First, take an inventory of all outstanding debts and rank them in order of largest to smallest. Next, take that same list and duplicate it, this time ranking them from highest interest rate to lowest interest rate. Now, you have a decision to make, are you more of a snowball physician or an avalanche physician? Doctors who need quick wins to stay motivated should attack the debts in order of the first list. Doctors who are more patient and want to save more money should tackle the debts in order of the second list. Here’s a tutorial on the Snowball Method and the Avalanche Method.

    This is the highest hurdle to clear when addressing your past financial self. Here are some other steps you can take to keep things trending into the black:
    • Determine whether you qualify for Federal Student Loan Forgiveness.
    • Are you getting killed with monthly car payments? Determine how much car you can afford and consider downgrading to something more modest.
    • Can’t shake some bad financial habits, such as impulse buying?
    Step 3: Focus on the future.

    If you’ve followed these steps in order, then you now have more money available with which you can reward your future self, or your children (if they deserve it). Step 3 is all about goal-setting for the 2030s and beyond. Some noble financial goals include funding your children’s college education, paying off your mortgage, retiring early, purchasing a vacation home, or taking that once-in-a-lifetime trip.

    But what about some of the less obvious, but arguably more important financial goals for future-focused doctors? Here are two that are critical:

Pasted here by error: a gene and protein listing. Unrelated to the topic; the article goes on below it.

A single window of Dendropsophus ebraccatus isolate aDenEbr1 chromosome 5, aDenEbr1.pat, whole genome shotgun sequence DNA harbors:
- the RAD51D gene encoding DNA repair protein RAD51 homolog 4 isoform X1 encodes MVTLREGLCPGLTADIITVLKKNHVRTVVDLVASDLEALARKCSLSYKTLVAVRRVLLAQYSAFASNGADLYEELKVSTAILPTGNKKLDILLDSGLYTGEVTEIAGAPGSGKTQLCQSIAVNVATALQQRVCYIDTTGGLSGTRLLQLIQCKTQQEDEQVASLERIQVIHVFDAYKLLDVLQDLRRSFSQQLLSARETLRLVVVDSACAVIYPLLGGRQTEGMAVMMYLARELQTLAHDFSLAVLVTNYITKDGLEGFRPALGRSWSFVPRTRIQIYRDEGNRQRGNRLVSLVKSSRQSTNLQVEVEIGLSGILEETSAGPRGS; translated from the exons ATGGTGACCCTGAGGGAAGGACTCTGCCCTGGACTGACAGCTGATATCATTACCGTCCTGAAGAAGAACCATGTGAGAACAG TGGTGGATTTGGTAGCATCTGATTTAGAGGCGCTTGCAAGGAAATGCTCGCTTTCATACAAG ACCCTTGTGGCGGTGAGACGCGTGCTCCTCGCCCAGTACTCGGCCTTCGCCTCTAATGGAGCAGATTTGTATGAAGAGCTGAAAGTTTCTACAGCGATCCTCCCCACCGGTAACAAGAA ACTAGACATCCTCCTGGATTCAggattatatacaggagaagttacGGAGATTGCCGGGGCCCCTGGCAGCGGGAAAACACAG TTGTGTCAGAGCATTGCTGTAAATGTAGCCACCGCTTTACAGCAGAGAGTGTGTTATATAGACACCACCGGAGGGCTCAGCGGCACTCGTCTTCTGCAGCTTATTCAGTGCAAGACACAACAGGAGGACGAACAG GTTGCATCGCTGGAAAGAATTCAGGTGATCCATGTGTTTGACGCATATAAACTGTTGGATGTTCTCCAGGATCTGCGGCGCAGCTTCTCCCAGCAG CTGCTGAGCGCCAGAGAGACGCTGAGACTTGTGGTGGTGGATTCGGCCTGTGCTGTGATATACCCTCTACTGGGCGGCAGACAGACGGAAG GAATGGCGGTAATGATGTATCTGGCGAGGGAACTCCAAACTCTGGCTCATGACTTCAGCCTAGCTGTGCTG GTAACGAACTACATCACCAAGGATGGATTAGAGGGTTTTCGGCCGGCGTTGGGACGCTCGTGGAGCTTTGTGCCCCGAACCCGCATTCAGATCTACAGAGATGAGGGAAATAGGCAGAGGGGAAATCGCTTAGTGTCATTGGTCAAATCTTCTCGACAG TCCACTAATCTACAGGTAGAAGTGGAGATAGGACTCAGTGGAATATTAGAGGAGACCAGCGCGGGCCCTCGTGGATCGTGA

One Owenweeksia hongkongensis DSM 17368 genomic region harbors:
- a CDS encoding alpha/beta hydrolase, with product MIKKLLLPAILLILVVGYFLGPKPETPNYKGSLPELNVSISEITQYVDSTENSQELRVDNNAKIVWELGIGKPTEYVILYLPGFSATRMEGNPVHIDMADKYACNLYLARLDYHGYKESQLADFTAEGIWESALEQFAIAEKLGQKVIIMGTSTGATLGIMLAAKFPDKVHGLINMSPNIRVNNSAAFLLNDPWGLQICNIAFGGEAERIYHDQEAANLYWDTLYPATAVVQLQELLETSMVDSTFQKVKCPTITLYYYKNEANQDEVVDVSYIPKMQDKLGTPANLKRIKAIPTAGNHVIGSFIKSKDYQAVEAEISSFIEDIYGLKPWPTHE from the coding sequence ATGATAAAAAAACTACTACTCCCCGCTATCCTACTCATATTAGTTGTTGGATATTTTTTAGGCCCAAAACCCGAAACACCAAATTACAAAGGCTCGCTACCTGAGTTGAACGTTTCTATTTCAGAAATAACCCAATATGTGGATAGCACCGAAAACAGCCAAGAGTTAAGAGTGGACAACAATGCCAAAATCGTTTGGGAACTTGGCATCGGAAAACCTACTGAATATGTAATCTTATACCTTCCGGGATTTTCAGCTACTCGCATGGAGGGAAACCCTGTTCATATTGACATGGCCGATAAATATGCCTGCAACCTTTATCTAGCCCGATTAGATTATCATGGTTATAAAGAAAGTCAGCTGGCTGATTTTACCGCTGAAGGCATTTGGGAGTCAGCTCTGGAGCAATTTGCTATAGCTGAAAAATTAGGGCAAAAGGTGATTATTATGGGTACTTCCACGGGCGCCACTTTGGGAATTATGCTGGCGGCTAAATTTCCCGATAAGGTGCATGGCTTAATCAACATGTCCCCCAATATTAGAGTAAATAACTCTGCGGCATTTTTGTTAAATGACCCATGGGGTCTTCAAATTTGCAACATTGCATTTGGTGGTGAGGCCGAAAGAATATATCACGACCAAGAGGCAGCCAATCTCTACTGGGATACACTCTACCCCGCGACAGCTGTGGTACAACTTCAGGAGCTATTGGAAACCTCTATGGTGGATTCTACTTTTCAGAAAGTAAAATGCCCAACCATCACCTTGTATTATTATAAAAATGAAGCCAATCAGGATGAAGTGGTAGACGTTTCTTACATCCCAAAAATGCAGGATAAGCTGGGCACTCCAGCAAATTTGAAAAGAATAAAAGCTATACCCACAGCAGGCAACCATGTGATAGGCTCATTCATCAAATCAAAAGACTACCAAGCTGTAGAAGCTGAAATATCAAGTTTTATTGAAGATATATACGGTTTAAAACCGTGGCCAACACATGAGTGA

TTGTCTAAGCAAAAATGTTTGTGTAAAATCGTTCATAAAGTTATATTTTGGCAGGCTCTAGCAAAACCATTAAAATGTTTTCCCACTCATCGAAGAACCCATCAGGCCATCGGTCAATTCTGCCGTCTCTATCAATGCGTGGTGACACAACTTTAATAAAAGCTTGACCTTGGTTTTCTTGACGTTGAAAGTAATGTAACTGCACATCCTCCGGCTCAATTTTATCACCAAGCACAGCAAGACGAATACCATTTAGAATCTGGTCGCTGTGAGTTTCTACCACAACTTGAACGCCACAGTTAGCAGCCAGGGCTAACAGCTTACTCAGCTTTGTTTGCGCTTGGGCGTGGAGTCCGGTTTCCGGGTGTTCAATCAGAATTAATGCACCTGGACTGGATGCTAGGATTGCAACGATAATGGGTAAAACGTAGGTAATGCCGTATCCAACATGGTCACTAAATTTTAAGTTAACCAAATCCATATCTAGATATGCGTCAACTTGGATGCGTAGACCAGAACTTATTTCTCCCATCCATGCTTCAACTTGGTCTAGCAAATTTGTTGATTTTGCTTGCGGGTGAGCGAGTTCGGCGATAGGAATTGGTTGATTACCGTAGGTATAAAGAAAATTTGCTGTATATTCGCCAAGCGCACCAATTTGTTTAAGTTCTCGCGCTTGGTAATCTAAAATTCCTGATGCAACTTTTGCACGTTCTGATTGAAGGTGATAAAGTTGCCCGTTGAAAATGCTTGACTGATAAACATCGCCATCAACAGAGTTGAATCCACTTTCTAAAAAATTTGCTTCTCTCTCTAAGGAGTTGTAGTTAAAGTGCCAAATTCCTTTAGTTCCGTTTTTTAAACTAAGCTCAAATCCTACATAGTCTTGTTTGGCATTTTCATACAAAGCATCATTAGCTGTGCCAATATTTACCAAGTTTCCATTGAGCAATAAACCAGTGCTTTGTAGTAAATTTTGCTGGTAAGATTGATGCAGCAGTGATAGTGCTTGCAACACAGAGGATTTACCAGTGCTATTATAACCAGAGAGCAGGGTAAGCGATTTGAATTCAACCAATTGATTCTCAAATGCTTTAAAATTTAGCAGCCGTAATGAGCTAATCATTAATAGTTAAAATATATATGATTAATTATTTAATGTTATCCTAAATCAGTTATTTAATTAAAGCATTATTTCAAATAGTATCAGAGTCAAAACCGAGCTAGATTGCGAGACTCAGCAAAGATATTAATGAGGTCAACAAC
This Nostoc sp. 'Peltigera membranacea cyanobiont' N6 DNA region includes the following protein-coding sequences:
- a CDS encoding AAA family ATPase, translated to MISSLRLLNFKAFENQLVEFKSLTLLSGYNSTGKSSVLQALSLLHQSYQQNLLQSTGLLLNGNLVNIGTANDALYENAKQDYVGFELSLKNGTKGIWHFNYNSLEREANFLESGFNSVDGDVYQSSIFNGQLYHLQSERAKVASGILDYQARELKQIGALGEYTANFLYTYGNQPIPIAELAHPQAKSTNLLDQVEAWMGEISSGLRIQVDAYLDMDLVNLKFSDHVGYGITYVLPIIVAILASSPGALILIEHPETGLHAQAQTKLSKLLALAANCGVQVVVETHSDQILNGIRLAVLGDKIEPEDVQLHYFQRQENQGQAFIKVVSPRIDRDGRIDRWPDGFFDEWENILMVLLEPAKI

• Maintaining a balanced stock portfolio is crucial for a future-focused doctor. Time until retirement will be the biggest determining factor here. Most financial advisors will shift you toward bonds and away from equities as you get closer to your retirement date, then back toward equities for late retirement income as you age. When was the last time you checked how you are invested? Perhaps make it a quarterly future-focused goal to touch base on this with your advisor, or to self-monitor if you’re going it alone.
    • Obtaining life insurance and disability insurance is a must for the future-focused young physician. If you can’t work, you have no income. You must protect your most valuable asset — your ability to work. More senior physicians can consider jettisoning these insurance options if and only if they have covered all of their financial bases for themselves and their families. Consult with your advisor first.
    Prosperous 2020s

    Following these three simple steps will position you for a more financially sound decade to come. Just remember, it isn’t what you make, it’s what you keep. And though it isn’t glamorous or exciting, it all begins with creating — and sticking to — a budget. If you do nothing else in 2020, do this.


    Here’s your 3-step physician financial outline for the new Roaring 20s:
    • Step 1: Focus on the present by creating and sticking to a budget.
    • Step 2: Focus on the past by correcting prior financial missteps.
    • Step 3: Focus on the future by setting smart financial goals, and more importantly making plans to achieve them.